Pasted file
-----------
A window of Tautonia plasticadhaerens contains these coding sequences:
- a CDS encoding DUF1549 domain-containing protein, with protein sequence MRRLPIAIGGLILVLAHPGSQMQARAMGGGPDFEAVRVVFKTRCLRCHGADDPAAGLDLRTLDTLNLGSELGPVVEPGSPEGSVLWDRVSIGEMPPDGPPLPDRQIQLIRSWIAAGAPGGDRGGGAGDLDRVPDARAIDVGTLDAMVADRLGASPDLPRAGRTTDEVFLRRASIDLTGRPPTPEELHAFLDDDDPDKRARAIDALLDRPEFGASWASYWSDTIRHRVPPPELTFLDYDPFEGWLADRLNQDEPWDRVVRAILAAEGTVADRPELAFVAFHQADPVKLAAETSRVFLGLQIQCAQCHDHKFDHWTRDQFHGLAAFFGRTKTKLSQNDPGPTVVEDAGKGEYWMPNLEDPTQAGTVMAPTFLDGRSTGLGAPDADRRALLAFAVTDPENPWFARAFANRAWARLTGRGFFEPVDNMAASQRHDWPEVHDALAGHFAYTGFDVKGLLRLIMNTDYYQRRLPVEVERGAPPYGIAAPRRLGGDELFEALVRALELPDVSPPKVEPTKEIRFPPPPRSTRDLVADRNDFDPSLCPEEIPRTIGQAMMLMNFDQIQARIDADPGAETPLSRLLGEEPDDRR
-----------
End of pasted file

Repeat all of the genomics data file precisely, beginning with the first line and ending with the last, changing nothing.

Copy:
A window of Tautonia plasticadhaerens contains these coding sequences:
- a CDS encoding DUF1549 domain-containing protein, with protein sequence MRRLPIAIGGLILVLAHPGSQMQARAMGGGPDFEAVRVVFKTRCLRCHGADDPAAGLDLRTLDTLNLGSELGPVVEPGSPEGSVLWDRVSIGEMPPDGPPLPDRQIQLIRSWIAAGAPGGDRGGGAGDLDRVPDARAIDVGTLDAMVADRLGASPDLPRAGRTTDEVFLRRASIDLTGRPPTPEELHAFLDDDDPDKRARAIDALLDRPEFGASWASYWSDTIRHRVPPPELTFLDYDPFEGWLADRLNQDEPWDRVVRAILAAEGTVADRPELAFVAFHQADPVKLAAETSRVFLGLQIQCAQCHDHKFDHWTRDQFHGLAAFFGRTKTKLSQNDPGPTVVEDAGKGEYWMPNLEDPTQAGTVMAPTFLDGRSTGLGAPDADRRALLAFAVTDPENPWFARAFANRAWARLTGRGFFEPVDNMAASQRHDWPEVHDALAGHFAYTGFDVKGLLRLIMNTDYYQRRLPVEVERGAPPYGIAAPRRLGGDELFEALVRALELPDVSPPKVEPTKEIRFPPPPRSTRDLVADRNDFDPSLCPEEIPRTIGQAMMLMNFDQIQARIDADPGAETPLSRLLGEEPDDRR